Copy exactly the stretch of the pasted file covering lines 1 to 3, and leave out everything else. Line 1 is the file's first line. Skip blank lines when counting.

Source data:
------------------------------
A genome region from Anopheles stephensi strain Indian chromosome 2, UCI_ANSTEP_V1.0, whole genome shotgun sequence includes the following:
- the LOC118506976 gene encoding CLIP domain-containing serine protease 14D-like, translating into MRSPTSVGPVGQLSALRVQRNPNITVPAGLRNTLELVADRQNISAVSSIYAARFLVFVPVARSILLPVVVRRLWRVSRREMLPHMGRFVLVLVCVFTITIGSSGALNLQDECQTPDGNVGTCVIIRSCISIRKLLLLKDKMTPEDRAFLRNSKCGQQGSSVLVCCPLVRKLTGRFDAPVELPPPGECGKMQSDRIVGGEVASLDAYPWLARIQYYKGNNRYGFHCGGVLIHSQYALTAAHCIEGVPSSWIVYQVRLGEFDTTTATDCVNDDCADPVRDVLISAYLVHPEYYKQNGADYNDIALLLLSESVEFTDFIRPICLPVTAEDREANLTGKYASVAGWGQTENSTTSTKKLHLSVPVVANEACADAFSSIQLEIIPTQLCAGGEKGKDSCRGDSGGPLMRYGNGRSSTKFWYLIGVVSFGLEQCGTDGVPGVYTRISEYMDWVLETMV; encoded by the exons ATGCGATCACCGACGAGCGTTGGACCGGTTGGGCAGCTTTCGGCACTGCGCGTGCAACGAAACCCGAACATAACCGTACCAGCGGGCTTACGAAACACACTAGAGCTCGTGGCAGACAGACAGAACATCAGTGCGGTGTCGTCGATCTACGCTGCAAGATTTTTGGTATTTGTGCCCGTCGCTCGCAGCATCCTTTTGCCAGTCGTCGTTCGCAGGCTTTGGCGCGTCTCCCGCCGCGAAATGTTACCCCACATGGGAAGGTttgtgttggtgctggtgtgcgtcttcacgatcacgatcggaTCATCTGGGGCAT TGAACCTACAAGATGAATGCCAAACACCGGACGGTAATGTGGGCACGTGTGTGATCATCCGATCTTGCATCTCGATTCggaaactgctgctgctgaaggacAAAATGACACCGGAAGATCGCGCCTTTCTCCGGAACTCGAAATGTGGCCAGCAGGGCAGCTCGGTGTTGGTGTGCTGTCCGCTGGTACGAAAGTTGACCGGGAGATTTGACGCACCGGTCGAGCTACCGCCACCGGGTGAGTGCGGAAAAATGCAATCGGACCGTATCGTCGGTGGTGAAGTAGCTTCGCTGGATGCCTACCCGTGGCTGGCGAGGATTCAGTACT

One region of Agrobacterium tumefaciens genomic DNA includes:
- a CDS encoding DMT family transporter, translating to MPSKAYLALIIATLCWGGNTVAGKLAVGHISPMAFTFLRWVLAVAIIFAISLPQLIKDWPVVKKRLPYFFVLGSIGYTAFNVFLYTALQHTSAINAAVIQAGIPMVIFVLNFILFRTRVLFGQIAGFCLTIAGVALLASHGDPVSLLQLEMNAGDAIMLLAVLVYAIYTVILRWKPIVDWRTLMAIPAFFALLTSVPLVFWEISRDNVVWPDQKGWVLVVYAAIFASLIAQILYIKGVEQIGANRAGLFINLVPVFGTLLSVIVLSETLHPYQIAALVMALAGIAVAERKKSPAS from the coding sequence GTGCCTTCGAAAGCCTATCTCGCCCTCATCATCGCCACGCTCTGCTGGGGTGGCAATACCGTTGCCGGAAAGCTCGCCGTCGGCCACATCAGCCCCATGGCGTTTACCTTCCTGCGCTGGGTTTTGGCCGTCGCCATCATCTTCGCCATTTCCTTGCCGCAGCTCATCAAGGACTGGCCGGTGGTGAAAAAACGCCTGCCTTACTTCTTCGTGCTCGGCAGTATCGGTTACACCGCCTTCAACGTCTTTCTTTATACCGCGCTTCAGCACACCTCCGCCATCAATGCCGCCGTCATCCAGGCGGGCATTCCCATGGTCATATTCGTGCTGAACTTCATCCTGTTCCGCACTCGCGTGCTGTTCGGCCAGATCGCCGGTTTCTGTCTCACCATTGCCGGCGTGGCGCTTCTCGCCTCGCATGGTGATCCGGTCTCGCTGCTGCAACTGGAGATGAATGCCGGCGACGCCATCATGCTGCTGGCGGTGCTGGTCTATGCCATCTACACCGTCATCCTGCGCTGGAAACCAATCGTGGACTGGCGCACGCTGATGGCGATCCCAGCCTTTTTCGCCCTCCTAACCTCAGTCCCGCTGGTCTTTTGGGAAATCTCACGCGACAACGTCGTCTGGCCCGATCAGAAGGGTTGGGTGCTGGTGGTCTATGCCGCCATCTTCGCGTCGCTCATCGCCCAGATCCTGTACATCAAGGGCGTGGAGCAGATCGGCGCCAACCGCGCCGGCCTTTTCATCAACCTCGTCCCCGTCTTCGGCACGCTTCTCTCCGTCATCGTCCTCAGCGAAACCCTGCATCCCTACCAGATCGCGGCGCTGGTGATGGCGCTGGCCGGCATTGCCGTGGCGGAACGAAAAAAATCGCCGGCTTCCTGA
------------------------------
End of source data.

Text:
A genome region from Anopheles stephensi strain Indian chromosome 2, UCI_ANSTEP_V1.0, whole genome shotgun sequence includes the following:
- the LOC118506976 gene encoding CLIP domain-containing serine protease 14D-like, translating into MRSPTSVGPVGQLSALRVQRNPNITVPAGLRNTLELVADRQNISAVSSIYAARFLVFVPVARSILLPVVVRRLWRVSRREMLPHMGRFVLVLVCVFTITIGSSGALNLQDECQTPDGNVGTCVIIRSCISIRKLLLLKDKMTPEDRAFLRNSKCGQQGSSVLVCCPLVRKLTGRFDAPVELPPPGECGKMQSDRIVGGEVASLDAYPWLARIQYYKGNNRYGFHCGGVLIHSQYALTAAHCIEGVPSSWIVYQVRLGEFDTTTATDCVNDDCADPVRDVLISAYLVHPEYYKQNGADYNDIALLLLSESVEFTDFIRPICLPVTAEDREANLTGKYASVAGWGQTENSTTSTKKLHLSVPVVANEACADAFSSIQLEIIPTQLCAGGEKGKDSCRGDSGGPLMRYGNGRSSTKFWYLIGVVSFGLEQCGTDGVPGVYTRISEYMDWVLETMV; encoded by the exons ATGCGATCACCGACGAGCGTTGGACCGGTTGGGCAGCTTTCGGCACTGCGCGTGCAACGAAACCCGAACATAACCGTACCAGCGGGCTTACGAAACACACTAGAGCTCGTGGCAGACAGACAGAACATCAGTGCGGTGTCGTCGATCTACGCTGCAAGATTTTTGGTATTTGTGCCCGTCGCTCGCAGCATCCTTTTGCCAGTCGTCGTTCGCAGGCTTTGGCGCGTCTCCCGCCGCGAAATGTTACCCCACATGGGAAGGTttgtgttggtgctggtgtgcgtcttcacgatcacgatcggaTCATCTGGGGCAT TGAACCTACAAGATGAATGCCAAACACCGGACGGTAATGTGGGCACGTGTGTGATCATCCGATCTTGCATCTCGATTCggaaactgctgctgctgaaggacAAAATGACACCGGAAGATCGCGCCTTTCTCCGGAACTCGAAATGTGGCCAGCAGGGCAGCTCGGTGTTGGTGTGCTGTCCGCTGGTACGAAAGTTGACCGGGAGATTTGACGCACCGGTCGAGCTACCGCCACCGGGTGAGTGCGGAAAAATGCAATCGGACCGTATCGTCGGTGGTGAAGTAGCTTCGCTGGATGCCTACCCGTGGCTGGCGAGGATTCAGTACT

One region of Agrobacterium tumefaciens genomic DNA includes: